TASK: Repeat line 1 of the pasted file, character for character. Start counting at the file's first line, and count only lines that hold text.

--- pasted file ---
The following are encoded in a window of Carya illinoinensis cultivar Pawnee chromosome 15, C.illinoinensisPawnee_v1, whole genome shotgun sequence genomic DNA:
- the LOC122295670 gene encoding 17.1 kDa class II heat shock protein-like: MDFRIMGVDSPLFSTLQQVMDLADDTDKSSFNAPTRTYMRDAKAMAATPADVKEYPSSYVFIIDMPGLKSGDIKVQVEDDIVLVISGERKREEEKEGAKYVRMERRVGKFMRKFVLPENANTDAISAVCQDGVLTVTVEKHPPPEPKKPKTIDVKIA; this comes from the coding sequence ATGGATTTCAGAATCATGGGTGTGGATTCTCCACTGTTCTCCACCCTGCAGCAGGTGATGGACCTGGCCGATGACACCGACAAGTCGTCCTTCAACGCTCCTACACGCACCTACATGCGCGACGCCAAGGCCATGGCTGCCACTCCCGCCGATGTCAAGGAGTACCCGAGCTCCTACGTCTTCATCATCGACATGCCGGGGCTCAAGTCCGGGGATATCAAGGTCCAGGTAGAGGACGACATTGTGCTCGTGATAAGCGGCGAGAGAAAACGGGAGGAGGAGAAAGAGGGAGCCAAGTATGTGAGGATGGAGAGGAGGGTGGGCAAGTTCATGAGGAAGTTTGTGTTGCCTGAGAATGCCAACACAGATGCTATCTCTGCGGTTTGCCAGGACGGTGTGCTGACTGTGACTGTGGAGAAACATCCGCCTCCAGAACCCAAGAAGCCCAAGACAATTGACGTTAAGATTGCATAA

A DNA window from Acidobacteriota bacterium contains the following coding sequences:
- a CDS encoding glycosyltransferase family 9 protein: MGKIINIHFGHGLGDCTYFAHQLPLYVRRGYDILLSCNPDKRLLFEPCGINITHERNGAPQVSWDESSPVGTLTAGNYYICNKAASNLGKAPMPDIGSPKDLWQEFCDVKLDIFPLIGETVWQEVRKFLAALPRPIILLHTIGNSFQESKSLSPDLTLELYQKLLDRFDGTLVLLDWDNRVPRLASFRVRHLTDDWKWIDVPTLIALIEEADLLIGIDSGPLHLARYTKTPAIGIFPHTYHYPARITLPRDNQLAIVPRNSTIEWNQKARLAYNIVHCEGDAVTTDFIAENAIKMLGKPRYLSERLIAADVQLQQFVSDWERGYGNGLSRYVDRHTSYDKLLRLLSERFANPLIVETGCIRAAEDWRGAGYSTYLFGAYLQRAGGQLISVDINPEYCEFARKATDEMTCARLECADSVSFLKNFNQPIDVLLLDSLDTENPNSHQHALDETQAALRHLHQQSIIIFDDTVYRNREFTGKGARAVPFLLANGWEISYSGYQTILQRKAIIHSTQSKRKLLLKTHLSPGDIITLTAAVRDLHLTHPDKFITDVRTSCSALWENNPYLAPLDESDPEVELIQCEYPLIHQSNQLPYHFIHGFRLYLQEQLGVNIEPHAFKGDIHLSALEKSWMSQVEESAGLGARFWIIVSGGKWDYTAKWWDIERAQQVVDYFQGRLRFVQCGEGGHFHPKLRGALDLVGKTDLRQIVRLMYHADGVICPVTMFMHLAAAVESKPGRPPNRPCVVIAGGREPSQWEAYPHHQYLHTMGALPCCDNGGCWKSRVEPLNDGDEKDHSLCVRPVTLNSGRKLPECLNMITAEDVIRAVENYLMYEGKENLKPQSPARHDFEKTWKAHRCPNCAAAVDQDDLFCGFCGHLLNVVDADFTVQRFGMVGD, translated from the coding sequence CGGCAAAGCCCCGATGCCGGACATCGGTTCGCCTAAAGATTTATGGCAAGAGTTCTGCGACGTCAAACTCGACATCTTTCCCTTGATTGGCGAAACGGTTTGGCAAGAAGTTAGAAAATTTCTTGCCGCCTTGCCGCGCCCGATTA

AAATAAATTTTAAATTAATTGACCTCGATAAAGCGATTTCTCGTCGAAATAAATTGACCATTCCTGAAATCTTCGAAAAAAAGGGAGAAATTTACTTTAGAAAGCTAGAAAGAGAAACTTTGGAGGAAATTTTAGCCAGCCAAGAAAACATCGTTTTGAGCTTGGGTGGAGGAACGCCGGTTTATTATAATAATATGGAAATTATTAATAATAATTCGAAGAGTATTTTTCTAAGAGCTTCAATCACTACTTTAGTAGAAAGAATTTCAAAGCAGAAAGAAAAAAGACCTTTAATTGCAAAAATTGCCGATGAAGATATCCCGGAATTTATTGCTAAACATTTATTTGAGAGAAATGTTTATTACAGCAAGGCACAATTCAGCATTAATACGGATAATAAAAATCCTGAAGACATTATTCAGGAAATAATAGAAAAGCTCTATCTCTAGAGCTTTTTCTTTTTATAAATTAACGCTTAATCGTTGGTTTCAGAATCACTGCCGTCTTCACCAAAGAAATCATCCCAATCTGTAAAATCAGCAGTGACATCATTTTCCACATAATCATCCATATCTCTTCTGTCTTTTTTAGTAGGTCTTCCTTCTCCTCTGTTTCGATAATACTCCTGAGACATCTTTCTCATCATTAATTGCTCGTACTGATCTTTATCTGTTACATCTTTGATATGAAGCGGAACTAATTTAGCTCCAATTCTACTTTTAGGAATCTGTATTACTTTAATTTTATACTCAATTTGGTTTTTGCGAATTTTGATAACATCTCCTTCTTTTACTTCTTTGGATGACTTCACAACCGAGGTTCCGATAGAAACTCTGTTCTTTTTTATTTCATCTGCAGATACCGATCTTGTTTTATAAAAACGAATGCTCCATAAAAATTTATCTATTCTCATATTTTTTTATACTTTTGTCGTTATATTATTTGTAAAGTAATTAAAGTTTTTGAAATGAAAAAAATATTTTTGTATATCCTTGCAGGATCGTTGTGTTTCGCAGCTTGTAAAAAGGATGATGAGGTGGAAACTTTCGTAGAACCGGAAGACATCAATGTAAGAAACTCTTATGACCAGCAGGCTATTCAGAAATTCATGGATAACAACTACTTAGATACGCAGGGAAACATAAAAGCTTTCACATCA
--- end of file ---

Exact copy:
The following are encoded in a window of Carya illinoinensis cultivar Pawnee chromosome 15, C.illinoinensisPawnee_v1, whole genome shotgun sequence genomic DNA: